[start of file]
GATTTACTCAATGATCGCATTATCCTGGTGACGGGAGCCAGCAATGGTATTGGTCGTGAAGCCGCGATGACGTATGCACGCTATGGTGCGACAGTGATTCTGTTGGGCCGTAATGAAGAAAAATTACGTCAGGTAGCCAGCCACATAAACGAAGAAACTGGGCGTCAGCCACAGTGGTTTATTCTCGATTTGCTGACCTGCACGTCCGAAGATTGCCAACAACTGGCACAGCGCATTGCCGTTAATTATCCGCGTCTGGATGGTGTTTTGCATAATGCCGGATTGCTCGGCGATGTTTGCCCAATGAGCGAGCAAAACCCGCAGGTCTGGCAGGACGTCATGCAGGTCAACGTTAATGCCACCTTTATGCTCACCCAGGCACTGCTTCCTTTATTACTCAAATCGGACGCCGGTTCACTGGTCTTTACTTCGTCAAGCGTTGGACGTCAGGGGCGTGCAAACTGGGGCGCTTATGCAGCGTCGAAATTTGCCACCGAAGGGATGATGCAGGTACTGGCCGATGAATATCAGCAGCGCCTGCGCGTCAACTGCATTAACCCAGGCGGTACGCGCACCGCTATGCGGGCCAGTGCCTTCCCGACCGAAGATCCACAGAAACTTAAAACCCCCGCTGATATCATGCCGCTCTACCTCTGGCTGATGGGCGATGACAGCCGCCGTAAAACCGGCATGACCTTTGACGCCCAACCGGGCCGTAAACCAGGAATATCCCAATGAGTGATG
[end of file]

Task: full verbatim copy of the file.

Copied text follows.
GATTTACTCAATGATCGCATTATCCTGGTGACGGGAGCCAGCAATGGTATTGGTCGTGAAGCCGCGATGACGTATGCACGCTATGGTGCGACAGTGATTCTGTTGGGCCGTAATGAAGAAAAATTACGTCAGGTAGCCAGCCACATAAACGAAGAAACTGGGCGTCAGCCACAGTGGTTTATTCTCGATTTGCTGACCTGCACGTCCGAAGATTGCCAACAACTGGCACAGCGCATTGCCGTTAATTATCCGCGTCTGGATGGTGTTTTGCATAATGCCGGATTGCTCGGCGATGTTTGCCCAATGAGCGAGCAAAACCCGCAGGTCTGGCAGGACGTCATGCAGGTCAACGTTAATGCCACCTTTATGCTCACCCAGGCACTGCTTCCTTTATTACTCAAATCGGACGCCGGTTCACTGGTCTTTACTTCGTCAAGCGTTGGACGTCAGGGGCGTGCAAACTGGGGCGCTTATGCAGCGTCGAAATTTGCCACCGAAGGGATGATGCAGGTACTGGCCGATGAATATCAGCAGCGCCTGCGCGTCAACTGCATTAACCCAGGCGGTACGCGCACCGCTATGCGGGCCAGTGCCTTCCCGACCGAAGATCCACAGAAACTTAAAACCCCCGCTGATATCATGCCGCTCTACCTCTGGCTGATGGGCGATGACAGCCGCCGTAAAACCGGCATGACCTTTGACGCCCAACCGGGCCGTAAACCAGGAATATCCCAATGAGTGATG